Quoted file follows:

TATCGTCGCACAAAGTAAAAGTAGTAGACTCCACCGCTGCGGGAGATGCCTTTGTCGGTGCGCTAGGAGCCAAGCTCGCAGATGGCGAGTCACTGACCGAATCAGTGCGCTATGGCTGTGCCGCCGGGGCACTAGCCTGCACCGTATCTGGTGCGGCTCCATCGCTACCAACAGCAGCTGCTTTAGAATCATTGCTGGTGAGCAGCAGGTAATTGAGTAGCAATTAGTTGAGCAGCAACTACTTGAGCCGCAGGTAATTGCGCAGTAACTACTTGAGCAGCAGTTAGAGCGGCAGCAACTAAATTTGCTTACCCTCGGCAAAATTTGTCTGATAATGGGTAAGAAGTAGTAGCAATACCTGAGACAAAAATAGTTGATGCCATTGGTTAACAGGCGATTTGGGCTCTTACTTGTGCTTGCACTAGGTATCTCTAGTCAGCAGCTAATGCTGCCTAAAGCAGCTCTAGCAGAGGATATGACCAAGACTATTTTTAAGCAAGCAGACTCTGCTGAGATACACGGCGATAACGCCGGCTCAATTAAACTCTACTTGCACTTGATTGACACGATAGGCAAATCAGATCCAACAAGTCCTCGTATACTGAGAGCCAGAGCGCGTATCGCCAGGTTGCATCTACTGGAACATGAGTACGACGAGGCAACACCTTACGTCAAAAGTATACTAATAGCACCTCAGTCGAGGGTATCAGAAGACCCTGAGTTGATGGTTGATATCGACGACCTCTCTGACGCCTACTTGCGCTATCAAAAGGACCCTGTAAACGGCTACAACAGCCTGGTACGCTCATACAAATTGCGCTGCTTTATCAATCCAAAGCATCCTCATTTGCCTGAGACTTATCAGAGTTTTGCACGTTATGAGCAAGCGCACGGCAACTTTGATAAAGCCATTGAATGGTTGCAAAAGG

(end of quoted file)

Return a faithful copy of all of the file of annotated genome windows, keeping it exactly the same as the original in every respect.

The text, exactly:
TATCGTCGCACAAAGTAAAAGTAGTAGACTCCACCGCTGCGGGAGATGCCTTTGTCGGTGCGCTAGGAGCCAAGCTCGCAGATGGCGAGTCACTGACCGAATCAGTGCGCTATGGCTGTGCCGCCGGGGCACTAGCCTGCACCGTATCTGGTGCGGCTCCATCGCTACCAACAGCAGCTGCTTTAGAATCATTGCTGGTGAGCAGCAGGTAATTGAGTAGCAATTAGTTGAGCAGCAACTACTTGAGCCGCAGGTAATTGCGCAGTAACTACTTGAGCAGCAGTTAGAGCGGCAGCAACTAAATTTGCTTACCCTCGGCAAAATTTGTCTGATAATGGGTAAGAAGTAGTAGCAATACCTGAGACAAAAATAGTTGATGCCATTGGTTAACAGGCGATTTGGGCTCTTACTTGTGCTTGCACTAGGTATCTCTAGTCAGCAGCTAATGCTGCCTAAAGCAGCTCTAGCAGAGGATATGACCAAGACTATTTTTAAGCAAGCAGACTCTGCTGAGATACACGGCGATAACGCCGGCTCAATTAAACTCTACTTGCACTTGATTGACACGATAGGCAAATCAGATCCAACAAGTCCTCGTATACTGAGAGCCAGAGCGCGTATCGCCAGGTTGCATCTACTGGAACATGAGTACGACGAGGCAACACCTTACGTCAAAAGTATACTAATAGCACCTCAGTCGAGGGTATCAGAAGACCCTGAGTTGATGGTTGATATCGACGACCTCTCTGACGCCTACTTGCGCTATCAAAAGGACCCTGTAAACGGCTACAACAGCCTGGTACGCTCATACAAATTGCGCTGCTTTATCAATCCAAAGCATCCTCATTTGCCTGAGACTTATCAGAGTTTTGCACGTTATGAGCAAGCGCACGGCAACTTTGATAAAGCCATTGAATGGTTGCAAAAGG